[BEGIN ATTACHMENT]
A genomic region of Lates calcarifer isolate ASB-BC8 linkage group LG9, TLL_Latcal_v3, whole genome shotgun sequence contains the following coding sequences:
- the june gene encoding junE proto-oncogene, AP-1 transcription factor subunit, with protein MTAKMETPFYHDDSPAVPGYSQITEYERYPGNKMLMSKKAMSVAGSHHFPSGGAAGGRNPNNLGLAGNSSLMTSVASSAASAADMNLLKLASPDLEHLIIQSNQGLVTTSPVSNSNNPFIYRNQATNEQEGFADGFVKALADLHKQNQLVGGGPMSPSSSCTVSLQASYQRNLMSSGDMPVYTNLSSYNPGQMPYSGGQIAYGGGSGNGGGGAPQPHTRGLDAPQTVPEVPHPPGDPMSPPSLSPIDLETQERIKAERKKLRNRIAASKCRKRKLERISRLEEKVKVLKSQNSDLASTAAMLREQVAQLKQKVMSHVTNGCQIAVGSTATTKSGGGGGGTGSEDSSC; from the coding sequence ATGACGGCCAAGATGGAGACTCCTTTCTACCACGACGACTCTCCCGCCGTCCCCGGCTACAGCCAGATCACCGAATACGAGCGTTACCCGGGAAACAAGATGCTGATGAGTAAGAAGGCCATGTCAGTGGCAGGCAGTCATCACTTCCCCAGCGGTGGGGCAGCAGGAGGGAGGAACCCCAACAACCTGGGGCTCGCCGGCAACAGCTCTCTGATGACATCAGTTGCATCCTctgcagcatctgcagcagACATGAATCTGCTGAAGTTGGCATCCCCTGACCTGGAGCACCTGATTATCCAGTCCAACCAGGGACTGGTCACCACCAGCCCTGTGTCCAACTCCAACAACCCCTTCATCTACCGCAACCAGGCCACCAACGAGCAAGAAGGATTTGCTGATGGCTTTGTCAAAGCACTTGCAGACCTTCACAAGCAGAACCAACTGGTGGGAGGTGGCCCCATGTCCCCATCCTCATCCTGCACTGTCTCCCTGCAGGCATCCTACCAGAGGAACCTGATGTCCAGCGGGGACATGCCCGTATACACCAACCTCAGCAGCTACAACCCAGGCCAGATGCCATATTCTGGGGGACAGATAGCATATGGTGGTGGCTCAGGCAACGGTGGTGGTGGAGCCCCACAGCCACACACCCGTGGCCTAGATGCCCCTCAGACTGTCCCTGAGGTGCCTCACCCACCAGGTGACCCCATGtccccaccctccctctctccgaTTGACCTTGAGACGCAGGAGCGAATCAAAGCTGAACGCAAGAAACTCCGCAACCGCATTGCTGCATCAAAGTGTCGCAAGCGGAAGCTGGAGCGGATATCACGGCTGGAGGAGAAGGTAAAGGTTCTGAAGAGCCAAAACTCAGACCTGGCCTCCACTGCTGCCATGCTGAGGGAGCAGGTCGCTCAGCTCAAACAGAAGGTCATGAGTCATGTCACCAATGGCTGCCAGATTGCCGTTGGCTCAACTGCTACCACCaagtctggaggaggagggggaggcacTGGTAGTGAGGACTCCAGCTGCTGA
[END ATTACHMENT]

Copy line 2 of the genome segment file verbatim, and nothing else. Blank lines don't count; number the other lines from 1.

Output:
- the june gene encoding junE proto-oncogene, AP-1 transcription factor subunit, with protein MTAKMETPFYHDDSPAVPGYSQITEYERYPGNKMLMSKKAMSVAGSHHFPSGGAAGGRNPNNLGLAGNSSLMTSVASSAASAADMNLLKLASPDLEHLIIQSNQGLVTTSPVSNSNNPFIYRNQATNEQEGFADGFVKALADLHKQNQLVGGGPMSPSSSCTVSLQASYQRNLMSSGDMPVYTNLSSYNPGQMPYSGGQIAYGGGSGNGGGGAPQPHTRGLDAPQTVPEVPHPPGDPMSPPSLSPIDLETQERIKAERKKLRNRIAASKCRKRKLERISRLEEKVKVLKSQNSDLASTAAMLREQVAQLKQKVMSHVTNGCQIAVGSTATTKSGGGGGGTGSEDSSC; from the coding sequence ATGACGGCCAAGATGGAGACTCCTTTCTACCACGACGACTCTCCCGCCGTCCCCGGCTACAGCCAGATCACCGAATACGAGCGTTACCCGGGAAACAAGATGCTGATGAGTAAGAAGGCCATGTCAGTGGCAGGCAGTCATCACTTCCCCAGCGGTGGGGCAGCAGGAGGGAGGAACCCCAACAACCTGGGGCTCGCCGGCAACAGCTCTCTGATGACATCAGTTGCATCCTctgcagcatctgcagcagACATGAATCTGCTGAAGTTGGCATCCCCTGACCTGGAGCACCTGATTATCCAGTCCAACCAGGGACTGGTCACCACCAGCCCTGTGTCCAACTCCAACAACCCCTTCATCTACCGCAACCAGGCCACCAACGAGCAAGAAGGATTTGCTGATGGCTTTGTCAAAGCACTTGCAGACCTTCACAAGCAGAACCAACTGGTGGGAGGTGGCCCCATGTCCCCATCCTCATCCTGCACTGTCTCCCTGCAGGCATCCTACCAGAGGAACCTGATGTCCAGCGGGGACATGCCCGTATACACCAACCTCAGCAGCTACAACCCAGGCCAGATGCCATATTCTGGGGGACAGATAGCATATGGTGGTGGCTCAGGCAACGGTGGTGGTGGAGCCCCACAGCCACACACCCGTGGCCTAGATGCCCCTCAGACTGTCCCTGAGGTGCCTCACCCACCAGGTGACCCCATGtccccaccctccctctctccgaTTGACCTTGAGACGCAGGAGCGAATCAAAGCTGAACGCAAGAAACTCCGCAACCGCATTGCTGCATCAAAGTGTCGCAAGCGGAAGCTGGAGCGGATATCACGGCTGGAGGAGAAGGTAAAGGTTCTGAAGAGCCAAAACTCAGACCTGGCCTCCACTGCTGCCATGCTGAGGGAGCAGGTCGCTCAGCTCAAACAGAAGGTCATGAGTCATGTCACCAATGGCTGCCAGATTGCCGTTGGCTCAACTGCTACCACCaagtctggaggaggagggggaggcacTGGTAGTGAGGACTCCAGCTGCTGA